NEWBOLD-ON-AVON.

On Wednesday last Mr and Mrs Neal received official intimation from the War Office that their son, Pte W H J Neal, of the Royal Berkshire Infantry Regiment, was killed in action on July 30th. Pte Neal was 19 years of age on the day he was killed. He only enlisted on the 13th of April last as a Driver in the Royal Field Artillery. He had been transferred about a week to the Royal Berkshire Infantry Regt and sent out to France, when he met with his sad end. On enlistment he was being employed by the Sparking Plug Co, but had previously worked at the Rugby Portland Cement Co at Newbold for a considerable time. He was a bright youth, and much sympathy is expressed with his parents in their sad bereavement.

LOCAL WAR NOTES.

We regret to learn that Major Darnley is lying very ill in hospital in Malta.

Lieut-Col F F Johnstone is returning to the command of the 2nd Battalion the Warwickshire Volunteer Regiment.

Temporary Lieut W C Muriel, of the 9th Battalion Oxford and Bucks Light Infantry, has been promoted Captain as from the 1st of July.

Capt E R Hopewell, of the 7th Worcestershire Regt, who was wounded in the recent fighting in France, has been awarded the Military Cross. He is a son of Mr E W Hopewell, formerly of Rugby.

MOTOR LORRY FATALITY.

Attempting to board a motor lorry in motion, Corporal Edgar Percival Haddock, of the Royal Engineers, stationed at Welford, Rugby, fell and sustained severe internal injuries, from which he died soon after admission to Northampton Hospital, on Friday last week. At the inquest, held at the hospital on Saturday evening, a verdict of “ Accidental death ” was returned. Corpl Haddock, who was 19 years of age, was a son of Mr Edgar Augustus Haddock, the director and principal of the Leeds College of Music and the director of the Mayfair School of Music. He was a motor engineer, and at the time of the accident was working with other members of his Company on the telegraph wires on the main road between Northampton and Rugby. He was located at Rugby for a time.

FATAL AVIATION ACCIDENT NEAR RUGBY.

TWO OFFICERS KILLED.

As the result of a collision between two aeroplanes near Rugby on Thursday afternoon one of the machines crashed to the ground, and the occupants, Lieuts Rogers and de Frece, of the Royal Flying Corps, were killed instantly. The other machine made a safe descent, saw the occupants were uninjured.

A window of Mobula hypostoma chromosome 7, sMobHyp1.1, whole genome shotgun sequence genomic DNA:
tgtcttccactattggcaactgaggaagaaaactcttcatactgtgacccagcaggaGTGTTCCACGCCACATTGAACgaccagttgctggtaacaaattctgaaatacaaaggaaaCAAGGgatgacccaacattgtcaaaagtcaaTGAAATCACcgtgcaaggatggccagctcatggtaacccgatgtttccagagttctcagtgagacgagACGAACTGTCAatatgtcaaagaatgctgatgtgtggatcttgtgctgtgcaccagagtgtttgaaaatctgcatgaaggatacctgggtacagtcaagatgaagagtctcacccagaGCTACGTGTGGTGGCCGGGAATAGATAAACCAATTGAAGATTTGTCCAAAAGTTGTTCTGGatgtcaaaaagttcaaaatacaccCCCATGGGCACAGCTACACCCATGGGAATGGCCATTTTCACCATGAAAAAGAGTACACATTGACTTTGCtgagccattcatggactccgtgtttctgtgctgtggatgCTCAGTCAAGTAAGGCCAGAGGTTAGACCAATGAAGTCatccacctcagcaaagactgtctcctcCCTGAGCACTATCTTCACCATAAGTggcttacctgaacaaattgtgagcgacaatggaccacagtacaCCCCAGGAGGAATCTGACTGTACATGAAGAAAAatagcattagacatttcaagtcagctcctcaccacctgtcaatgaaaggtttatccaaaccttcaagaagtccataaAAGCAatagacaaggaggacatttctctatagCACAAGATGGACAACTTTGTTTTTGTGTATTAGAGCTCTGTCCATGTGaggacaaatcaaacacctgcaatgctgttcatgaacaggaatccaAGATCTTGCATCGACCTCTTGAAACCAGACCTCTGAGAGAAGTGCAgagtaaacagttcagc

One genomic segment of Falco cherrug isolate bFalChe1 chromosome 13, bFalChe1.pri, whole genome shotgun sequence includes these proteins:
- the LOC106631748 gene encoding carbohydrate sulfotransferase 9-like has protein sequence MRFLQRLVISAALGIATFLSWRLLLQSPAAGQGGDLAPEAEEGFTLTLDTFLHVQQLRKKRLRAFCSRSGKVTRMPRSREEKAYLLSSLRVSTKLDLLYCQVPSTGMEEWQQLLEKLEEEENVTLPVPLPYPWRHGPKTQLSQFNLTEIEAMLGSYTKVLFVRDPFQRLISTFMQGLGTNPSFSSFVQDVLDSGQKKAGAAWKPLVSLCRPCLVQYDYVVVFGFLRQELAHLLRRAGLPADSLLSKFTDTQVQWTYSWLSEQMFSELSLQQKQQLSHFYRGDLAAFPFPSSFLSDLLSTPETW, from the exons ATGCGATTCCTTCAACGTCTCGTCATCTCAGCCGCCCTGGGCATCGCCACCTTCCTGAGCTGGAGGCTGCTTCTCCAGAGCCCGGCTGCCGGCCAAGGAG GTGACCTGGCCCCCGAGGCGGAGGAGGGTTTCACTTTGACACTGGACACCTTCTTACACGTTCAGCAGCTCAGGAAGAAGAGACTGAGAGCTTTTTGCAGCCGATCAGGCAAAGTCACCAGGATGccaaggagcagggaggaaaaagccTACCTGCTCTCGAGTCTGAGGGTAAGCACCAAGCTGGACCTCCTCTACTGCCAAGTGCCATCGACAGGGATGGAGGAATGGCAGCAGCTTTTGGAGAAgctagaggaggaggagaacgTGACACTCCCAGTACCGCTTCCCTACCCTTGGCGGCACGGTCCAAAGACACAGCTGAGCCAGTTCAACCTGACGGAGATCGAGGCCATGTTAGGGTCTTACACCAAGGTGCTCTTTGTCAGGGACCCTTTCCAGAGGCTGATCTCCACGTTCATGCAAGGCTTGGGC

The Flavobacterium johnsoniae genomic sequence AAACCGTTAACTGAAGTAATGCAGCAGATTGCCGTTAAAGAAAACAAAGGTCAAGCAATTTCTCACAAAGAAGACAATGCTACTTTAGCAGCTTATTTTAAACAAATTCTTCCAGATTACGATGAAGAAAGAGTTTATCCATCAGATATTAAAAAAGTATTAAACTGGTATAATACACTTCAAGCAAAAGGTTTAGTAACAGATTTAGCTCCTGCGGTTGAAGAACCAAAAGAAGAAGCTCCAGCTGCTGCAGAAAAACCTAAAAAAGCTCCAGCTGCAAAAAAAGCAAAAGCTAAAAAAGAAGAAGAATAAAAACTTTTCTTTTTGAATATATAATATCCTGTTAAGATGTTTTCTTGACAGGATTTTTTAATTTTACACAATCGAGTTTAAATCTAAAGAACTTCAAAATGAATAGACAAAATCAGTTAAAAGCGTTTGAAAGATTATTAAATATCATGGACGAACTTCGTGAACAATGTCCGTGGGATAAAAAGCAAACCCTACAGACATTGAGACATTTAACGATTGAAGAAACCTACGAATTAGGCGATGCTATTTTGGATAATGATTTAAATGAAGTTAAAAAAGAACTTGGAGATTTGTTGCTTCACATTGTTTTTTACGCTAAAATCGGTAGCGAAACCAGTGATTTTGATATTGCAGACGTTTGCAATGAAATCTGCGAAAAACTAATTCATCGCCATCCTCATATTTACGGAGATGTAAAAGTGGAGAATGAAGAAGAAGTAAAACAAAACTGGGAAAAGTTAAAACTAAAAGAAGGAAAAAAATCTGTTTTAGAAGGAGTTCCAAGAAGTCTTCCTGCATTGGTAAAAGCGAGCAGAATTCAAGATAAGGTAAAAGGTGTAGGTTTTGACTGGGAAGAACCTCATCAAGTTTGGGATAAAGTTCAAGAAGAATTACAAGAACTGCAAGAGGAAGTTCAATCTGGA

In consequence of the accident a concert, which was to have been given on behalf of a Soldiers’ Comforts Fund, was postponed.

LETTERS FROM “ E ” COMPANY MEN.

To the Editor of the Advertiser.

SIR,—As one of the old “ E ” Company Terriers, I am writing a few lines to let you know that some of us are still plodding along.

Since we came out to France some 17 months ago we have been practically under shell fire the whole of the time, with the exception of about a fortnight, when we were going to have a rest, but were recalled to have another spell in the trenches. Although up till the present time we have not been what we called “ over the top,” we have done some excellent work, for which we have been greatly praised by the various commanders. For one to say that he had not been away from the Battalion an hour during this long period of trench life hardly seems credible, but this is the case with the majority of us. All through the winter we had to keep pumps going, as the water was very often up to our thighs, and overflowed into the tops of gum boots, which we were provided with for winter trench work. Then, again, we had wiring to do at night. Doubtless, if our neighbour across the way could not find us sufficient work one way, he would do so by shelling our wire and trenches. During our tour we have experienced shell of all calibre. Among those we received there was one which we named “ Gommy Lizz ”— a most objectionable neighbour, for when it exploded it would throw pieces of metal with razor-like edges. The largest of these bombs weighed about 200lbs.